A variety of abrasive minerals can be utilized in finished abrasives, including natural minerals such as garnet, pumice and silica sand; manufactured minerals like fused alumina, silicon carbide, specialty silicas and superabrasives; and metallic abrasives such as metal wools and steel grit. Manufactured minerals are the most widely used, accounting for 70% of the 2008 dollar sales total (see Figure 1). Metallic materials are the second-largest product segment, representing 22% of the global market total in 2008, with natural minerals accounting for the remaining demand.*
Major types of manufactured mineral abrasive raw materials include alumina-zirconia, sol-gel abrasive grains and other alumina-based materials; CBN; silicon carbide; specialty silica; synthetic diamond; and tungsten carbide. Demand for manufactured mineral abrasive raw materials will rise 8.1% annually through 2013 to $9.3 billion, outperforming metallic material and natural mineral sales.
Market increases will be stimulated by the replacement of natural and metallic minerals by manufactured minerals in a number of abrasive applications because of their superior physical properties, greater durability and/or higher level of efficiency. On the other hand, prices of CBN and synthetic diamond are expected to fall, dampening overall value gains through 2013.
Along with natural diamond and pumice, types of natural minerals utilized in abrasives applications include emery, garnet, silica sand, staurolite, and tripoli. World demand for natural minerals used as abrasive raw materials is projected to climb at a 5.1% annual rate through 2013 to $860 million, lagging growth in the use of manufactured minerals but outperforming metallic abrasive materials.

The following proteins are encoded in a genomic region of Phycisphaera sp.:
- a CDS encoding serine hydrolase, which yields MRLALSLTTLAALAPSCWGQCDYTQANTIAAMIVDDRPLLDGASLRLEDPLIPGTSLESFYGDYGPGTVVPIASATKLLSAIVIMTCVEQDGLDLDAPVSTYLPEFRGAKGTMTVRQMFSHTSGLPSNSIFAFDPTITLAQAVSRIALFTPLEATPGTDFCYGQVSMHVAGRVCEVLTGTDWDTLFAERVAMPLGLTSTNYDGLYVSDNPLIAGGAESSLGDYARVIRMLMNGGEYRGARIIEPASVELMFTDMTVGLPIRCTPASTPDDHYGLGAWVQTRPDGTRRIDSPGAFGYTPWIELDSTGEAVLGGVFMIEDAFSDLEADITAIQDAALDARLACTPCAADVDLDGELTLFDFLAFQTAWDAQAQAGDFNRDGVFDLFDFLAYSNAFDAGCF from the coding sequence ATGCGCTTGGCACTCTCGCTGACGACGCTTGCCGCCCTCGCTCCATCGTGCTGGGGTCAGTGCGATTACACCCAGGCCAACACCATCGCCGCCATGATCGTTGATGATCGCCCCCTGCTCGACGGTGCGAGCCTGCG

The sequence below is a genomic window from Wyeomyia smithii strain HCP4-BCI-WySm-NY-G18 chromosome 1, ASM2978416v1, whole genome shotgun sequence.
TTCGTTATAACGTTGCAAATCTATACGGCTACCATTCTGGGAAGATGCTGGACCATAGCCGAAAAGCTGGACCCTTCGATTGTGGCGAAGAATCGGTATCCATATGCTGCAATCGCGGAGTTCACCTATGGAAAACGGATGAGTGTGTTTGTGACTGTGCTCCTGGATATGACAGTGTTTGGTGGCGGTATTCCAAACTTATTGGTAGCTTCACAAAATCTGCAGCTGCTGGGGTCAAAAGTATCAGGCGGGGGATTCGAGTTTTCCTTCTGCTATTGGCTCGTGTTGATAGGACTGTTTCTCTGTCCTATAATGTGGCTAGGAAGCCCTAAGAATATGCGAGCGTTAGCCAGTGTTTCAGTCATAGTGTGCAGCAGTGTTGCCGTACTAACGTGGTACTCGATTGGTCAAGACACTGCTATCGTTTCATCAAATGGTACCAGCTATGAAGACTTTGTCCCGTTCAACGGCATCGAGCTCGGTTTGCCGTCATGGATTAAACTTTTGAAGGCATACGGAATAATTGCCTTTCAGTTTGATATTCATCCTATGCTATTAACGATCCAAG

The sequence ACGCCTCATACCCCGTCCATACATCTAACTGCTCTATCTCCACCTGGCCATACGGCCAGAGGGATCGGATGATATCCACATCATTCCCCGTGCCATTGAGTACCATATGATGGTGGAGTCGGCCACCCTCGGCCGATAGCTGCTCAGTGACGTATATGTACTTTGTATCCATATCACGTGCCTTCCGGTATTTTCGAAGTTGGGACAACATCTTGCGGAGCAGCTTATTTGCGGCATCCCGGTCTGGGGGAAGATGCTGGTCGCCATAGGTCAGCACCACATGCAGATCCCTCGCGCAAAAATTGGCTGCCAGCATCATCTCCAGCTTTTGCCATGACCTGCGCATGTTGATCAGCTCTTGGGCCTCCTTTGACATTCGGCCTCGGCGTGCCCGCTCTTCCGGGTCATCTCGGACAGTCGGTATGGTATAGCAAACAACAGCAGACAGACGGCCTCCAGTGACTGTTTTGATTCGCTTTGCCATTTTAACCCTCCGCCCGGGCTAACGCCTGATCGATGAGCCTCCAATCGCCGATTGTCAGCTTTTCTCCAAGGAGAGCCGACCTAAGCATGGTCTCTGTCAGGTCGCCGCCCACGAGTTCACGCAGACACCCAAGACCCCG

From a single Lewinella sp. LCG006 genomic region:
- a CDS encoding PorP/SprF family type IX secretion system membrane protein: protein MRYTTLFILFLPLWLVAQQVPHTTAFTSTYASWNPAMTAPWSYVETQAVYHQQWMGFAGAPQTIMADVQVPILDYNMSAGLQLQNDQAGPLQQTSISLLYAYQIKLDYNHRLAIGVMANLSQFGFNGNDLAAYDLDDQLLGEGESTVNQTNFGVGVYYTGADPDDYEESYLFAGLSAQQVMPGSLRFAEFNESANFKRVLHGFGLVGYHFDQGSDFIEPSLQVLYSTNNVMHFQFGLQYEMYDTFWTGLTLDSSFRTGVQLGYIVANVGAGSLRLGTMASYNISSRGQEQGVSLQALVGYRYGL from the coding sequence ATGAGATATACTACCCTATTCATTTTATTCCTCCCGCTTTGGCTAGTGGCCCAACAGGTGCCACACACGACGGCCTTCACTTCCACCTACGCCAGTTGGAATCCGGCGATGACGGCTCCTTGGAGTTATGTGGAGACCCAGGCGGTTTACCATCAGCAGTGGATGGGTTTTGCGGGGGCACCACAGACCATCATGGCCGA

Suppliers will benefit from the price advantage they enjoy over most manufactured mineral types, and demand for products such as pumice, a highly effective exfoliate, will be bolstered by increased consumer spending for skin care products as living standards continue to rise. However, the use of natural diamond as an abrasive will be negatively affected by declining prices for synthetic diamond, and the limited performance capabilities of other natural minerals will constrain category sales gains as well.
Metallic abrasive raw materials include steel and nonferrous wools, steel shot and grit, chilled or annealed iron shot and grit, and cut wire shot. The global market for metallic abrasive raw materials is forecast to grow 3.0% per year to $2.3 billion in 2013, the slowest pace of increase of any major raw material type.
Growth will be restricted by the ongoing replacement of these materials by others (like superabrasives) that can provide improved performance in a number of applications. However, metallic abrasives will remain the product of choice among users in some markets because of their cost effectiveness, helping spur market gains through 2013.
*The data provided here is for the abrasive raw materials themselves and therefore do not include other input for finished abrasives like cloth, paper and plastic for backing materials, adhesives, or coatings. Raw materials used in cutting tools like abrasive-tipped drill bits, milling cutters and saw blades are excluded as well.
Editor's note: This article is based on information provided by The Freedonia Group, Inc. For additional information, visit www.freedoniagroup.com.